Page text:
Ghana is currently reviewing proposals from strategic partners for its ailing premier Tema Oil Refinery, which energynewsafrica.com can confirm.
A committee made of officials of the Public Enterprise, State Interest and Governance Authority (SIGA) and Ministry of Energy vetted the proposals to select the best out of them.
The 45,000 barrels per stream refinery, established by Ghana’s first president Dr Kwame Nkrumah, is not in the position to refine crude, thereby forcing the oil-producing West African nation to rely largely on imported petroleum products.
The refinery currently rents its storage tanks to Bulk Distribution Companies for a fee.
Since 2017, the refinery has had four Managing Directors with the current being Mr Jerry Kofi Hinson who assumed the post earlier this month.
In October 2021, Ghanaians were shocked following the massive rot uncovered by a three-member Interim Management Committee (IMC) at TOR.
The IMC was constituted by the Energy Ministry after the dismissal of the Managing Director, Mr Francis Boateng, and his deputy Mr Ato Morrison.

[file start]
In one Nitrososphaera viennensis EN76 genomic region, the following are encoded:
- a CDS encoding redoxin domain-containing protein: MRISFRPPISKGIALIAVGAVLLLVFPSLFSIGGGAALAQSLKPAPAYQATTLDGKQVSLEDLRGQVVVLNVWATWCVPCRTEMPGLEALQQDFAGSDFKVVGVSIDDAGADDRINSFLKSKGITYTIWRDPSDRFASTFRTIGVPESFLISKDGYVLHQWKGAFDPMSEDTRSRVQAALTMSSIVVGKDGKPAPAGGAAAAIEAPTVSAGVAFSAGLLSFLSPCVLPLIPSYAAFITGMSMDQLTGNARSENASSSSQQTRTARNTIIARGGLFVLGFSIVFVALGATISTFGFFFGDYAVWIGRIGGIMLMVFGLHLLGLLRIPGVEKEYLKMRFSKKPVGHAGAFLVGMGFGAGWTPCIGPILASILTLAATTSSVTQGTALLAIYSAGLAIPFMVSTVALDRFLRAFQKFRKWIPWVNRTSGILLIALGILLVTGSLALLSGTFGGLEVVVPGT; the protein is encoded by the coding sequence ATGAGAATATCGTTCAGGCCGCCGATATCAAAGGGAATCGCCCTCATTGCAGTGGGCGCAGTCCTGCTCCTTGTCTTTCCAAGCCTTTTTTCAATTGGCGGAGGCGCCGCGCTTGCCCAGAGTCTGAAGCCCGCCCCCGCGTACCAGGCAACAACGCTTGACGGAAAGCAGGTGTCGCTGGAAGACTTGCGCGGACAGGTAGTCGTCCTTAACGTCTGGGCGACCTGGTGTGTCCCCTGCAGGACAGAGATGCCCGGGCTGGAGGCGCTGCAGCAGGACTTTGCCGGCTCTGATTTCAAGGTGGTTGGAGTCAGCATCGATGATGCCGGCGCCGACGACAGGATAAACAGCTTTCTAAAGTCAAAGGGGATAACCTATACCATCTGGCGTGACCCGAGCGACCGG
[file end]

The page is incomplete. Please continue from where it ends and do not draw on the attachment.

The IMC discovered the disappearance of a BDC client’s 105,927 litres of gas oil on September 4, the disappearance of another 18 drums of electrical cables worth ¢10.4 million from the Technical Storehouse of TOR discovered in April 2021, the wrongful loading of 252,000 litres of Aviation Turbine Kerosene (ATK) instead of regular Kerosene into BRV trucks at the loading gantry between September 21 and 25, the disappearance of the product (LPG) belonging to a client between 2012 and 2015, as a result of which TOR was indebted to the client to the tune of $4.8 million, as confirmed by an Ernst and Young audit and loss of Naphtha to a BDC client.
In the process, fourteen top management executives were interdicted and are under investigation by the Economic and Organised Crime Organisation (EOCO).
Speaking at a press briefing last week, Energy Minister Dr. Matthew Opoku Prempeh told Ghanaians that “as a country, we must collectively make every effort to put our refinery back to work.”
The Energy Minister, unhappy about the current state of the refinery which was refining crude between 2008 and 2012, added that “every effort must be made to ensure that TOR comes back to work.”
In his view, if TOR had been refining crude, the benefits to the Ghanaian economy would have been huge.
Apart from guaranteeing job security for the workers, the Minister said Ghana would have gotten residual products like kerosene, naphtha and bitumen from processing the crude.